ALSPAC – Age 11.5 – Higher Conceptual Reasoning (Bike Drawing Task) ShareThis

The Avon Longitudinal Study of Parents and Children (ALSPAC) assessed their cohort members (CMs) during the study’s age 11 sweep (Focus 11+ Clinic) using a measure of Higher Conceptual Reasoning (Bike Drawing Task).

Details on this measure and the data collected from the CMs are outlined in the table below.

Domain:General ability (perceptual)
Measures:Higher conceptual reasoning
Mechanical reasoning
Visuographing functioning
CHC:General ability (G)
Administration method:Trained interviewer; clinical setting; pen and paper
Procedure:The child was asked to draw a bicycle within a box on a piece of A4 paper. They were given a maximum of 3 minutes to complete the task, and were prompted with 30 seconds remaining. They were scored on whether any of 12 basic items necessary for a bike to function were present in the drawing (e.g. wheels, handlebars). A further 10 more detailed items were also scored (e.g. basket, bell), as were 3 possible background aspects of the picture (road, landscape, sky).
Link to questionnaire: (opens in new tab)
Scoring:In the early stages, each criterion was scored present/absent. However, additional coding was required to note whether an item was functional (e.g. pedals attached to frame), and scoring was later amended to Yes, functional; Yes, not functional and No. There is a summary variable that indicates which coding scheme was used. According to the latest ALSPAC documentation, early data is currently being recoded to the new format.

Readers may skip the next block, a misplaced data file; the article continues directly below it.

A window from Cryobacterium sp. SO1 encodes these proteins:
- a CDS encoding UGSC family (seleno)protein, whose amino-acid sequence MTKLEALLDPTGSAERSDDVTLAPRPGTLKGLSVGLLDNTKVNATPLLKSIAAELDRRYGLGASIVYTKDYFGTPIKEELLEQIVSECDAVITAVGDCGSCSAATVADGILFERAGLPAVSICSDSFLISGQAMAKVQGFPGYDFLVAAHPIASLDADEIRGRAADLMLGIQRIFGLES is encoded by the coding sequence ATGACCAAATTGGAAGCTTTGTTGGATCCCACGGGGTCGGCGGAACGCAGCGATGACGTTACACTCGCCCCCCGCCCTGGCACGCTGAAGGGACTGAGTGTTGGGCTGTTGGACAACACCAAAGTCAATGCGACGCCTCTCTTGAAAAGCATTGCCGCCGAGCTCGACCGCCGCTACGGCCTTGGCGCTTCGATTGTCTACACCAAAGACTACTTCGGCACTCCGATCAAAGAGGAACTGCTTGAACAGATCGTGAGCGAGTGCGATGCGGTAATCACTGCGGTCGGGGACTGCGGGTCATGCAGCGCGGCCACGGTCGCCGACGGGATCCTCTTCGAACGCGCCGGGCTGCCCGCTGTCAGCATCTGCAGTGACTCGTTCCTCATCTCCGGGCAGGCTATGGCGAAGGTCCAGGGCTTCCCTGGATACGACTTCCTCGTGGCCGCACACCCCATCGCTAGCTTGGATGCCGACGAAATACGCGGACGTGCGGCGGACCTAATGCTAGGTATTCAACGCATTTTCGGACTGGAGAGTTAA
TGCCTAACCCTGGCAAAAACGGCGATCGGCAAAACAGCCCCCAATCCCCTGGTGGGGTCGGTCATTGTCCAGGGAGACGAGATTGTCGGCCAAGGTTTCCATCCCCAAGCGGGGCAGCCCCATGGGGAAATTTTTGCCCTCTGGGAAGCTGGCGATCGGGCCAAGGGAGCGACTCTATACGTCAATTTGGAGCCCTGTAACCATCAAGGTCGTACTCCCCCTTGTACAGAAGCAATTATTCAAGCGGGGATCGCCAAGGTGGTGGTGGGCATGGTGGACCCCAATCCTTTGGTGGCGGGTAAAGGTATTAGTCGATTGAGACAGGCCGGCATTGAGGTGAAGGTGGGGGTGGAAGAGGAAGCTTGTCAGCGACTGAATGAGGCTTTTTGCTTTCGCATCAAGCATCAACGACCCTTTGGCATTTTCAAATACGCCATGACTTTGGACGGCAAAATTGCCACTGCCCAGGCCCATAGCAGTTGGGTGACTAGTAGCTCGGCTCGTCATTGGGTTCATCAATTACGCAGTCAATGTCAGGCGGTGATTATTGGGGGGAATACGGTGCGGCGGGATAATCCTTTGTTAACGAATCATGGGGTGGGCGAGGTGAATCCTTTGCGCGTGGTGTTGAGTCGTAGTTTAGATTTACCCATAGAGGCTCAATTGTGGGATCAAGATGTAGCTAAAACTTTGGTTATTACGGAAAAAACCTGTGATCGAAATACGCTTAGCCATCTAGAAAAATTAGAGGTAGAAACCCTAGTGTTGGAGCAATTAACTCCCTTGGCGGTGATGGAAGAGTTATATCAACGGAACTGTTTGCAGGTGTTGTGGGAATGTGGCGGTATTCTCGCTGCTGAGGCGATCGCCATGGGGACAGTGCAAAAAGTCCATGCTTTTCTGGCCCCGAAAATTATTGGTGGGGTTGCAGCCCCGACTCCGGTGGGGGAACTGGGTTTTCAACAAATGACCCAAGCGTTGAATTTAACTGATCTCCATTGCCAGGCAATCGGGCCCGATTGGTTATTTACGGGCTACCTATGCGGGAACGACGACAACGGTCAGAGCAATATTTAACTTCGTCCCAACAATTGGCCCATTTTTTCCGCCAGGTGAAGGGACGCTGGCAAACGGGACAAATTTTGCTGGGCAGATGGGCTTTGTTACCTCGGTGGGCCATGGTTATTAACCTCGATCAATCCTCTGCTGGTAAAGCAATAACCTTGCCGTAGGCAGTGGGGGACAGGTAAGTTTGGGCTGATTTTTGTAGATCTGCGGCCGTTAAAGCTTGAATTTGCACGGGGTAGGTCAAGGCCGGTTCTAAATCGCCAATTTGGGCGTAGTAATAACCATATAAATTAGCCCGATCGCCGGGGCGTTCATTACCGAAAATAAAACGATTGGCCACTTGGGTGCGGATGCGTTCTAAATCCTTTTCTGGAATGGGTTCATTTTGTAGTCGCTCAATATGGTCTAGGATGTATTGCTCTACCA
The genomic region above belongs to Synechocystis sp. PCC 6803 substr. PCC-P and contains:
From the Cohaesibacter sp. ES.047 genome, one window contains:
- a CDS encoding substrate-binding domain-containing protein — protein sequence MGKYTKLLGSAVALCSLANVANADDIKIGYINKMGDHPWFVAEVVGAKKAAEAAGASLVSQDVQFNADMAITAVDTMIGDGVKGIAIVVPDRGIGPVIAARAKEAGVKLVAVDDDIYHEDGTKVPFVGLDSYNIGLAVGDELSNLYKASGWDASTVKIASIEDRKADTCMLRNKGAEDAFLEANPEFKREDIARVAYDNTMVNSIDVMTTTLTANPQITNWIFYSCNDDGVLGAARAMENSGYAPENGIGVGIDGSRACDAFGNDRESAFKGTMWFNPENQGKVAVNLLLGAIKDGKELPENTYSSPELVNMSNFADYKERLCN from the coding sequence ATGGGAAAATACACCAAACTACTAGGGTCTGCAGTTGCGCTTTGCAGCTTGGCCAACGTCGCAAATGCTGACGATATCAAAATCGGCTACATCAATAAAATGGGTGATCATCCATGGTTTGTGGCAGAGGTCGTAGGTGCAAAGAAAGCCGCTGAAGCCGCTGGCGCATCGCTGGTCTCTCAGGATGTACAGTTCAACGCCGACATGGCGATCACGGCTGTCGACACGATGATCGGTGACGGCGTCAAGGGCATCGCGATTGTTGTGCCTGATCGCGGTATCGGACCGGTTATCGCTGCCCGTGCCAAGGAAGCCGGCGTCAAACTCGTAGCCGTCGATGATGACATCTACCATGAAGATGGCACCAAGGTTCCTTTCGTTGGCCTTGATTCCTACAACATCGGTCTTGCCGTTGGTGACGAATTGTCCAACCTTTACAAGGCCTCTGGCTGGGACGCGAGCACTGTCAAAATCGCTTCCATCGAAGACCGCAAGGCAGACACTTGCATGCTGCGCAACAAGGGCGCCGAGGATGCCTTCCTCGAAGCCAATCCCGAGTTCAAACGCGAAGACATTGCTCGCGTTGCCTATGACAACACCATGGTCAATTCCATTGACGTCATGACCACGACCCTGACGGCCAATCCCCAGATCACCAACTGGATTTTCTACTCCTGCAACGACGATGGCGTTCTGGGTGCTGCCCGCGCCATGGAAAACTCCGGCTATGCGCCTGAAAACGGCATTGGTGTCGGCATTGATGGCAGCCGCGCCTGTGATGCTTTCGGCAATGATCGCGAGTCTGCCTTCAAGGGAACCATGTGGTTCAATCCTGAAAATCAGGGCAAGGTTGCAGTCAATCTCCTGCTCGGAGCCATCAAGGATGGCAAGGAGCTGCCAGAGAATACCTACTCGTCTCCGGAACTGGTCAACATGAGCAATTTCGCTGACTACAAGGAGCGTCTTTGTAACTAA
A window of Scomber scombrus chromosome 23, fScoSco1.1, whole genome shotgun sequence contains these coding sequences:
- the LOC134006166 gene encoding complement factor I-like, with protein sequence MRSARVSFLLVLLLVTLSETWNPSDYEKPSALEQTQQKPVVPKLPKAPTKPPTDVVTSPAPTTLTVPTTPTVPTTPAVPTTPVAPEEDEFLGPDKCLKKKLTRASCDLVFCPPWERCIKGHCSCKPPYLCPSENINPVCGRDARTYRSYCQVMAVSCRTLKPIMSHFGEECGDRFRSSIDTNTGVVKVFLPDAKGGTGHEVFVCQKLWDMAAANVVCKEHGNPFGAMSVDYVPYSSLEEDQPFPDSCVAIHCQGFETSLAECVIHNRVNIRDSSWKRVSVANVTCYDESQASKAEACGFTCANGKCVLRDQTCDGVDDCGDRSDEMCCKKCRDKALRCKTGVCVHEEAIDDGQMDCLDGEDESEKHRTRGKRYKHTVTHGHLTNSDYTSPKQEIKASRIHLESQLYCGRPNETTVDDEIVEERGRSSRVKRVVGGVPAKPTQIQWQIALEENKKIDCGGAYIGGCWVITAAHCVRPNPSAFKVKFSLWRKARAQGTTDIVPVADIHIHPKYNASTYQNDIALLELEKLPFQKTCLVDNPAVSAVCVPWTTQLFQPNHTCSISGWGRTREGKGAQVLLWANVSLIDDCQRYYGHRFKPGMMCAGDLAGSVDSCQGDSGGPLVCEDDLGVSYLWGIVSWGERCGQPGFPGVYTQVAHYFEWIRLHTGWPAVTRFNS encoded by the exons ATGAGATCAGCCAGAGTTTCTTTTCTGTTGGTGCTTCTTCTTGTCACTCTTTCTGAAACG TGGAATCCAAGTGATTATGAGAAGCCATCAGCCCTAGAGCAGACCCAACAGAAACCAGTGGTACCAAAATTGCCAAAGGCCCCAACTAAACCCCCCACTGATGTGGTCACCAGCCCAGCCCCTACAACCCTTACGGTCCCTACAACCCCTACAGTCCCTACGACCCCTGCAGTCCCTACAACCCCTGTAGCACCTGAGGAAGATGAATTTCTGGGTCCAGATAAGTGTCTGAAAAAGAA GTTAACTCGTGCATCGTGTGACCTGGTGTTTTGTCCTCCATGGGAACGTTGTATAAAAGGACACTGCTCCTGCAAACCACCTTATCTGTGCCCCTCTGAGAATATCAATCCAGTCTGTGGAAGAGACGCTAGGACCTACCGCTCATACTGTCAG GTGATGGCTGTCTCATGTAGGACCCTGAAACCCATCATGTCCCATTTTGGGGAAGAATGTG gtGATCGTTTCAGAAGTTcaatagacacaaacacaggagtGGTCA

Item-level variable(s):febd001 - febd101
Total score/derived variable(s):febd020a - febd071
Descriptives:Raw score
N = 4,296
Range = 0 - 16
Mean = 6.08
SD = 2.70
(click image to enlarge)
Age of participants:Mean (months) = 140.97, SD = 2.86, Range = 125 - 163
Other sweep and/or cohort:None
Source:Designed for study by Professor Dieter Wolke. Based on similar tasks that have been used for decades, e.g. Piaget, J. (1930).
Technical resources:None
Reference examples:Unknown

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This page is part of CLOSER’s ‘A guide to the cognitive measures in five British birth cohort studies’.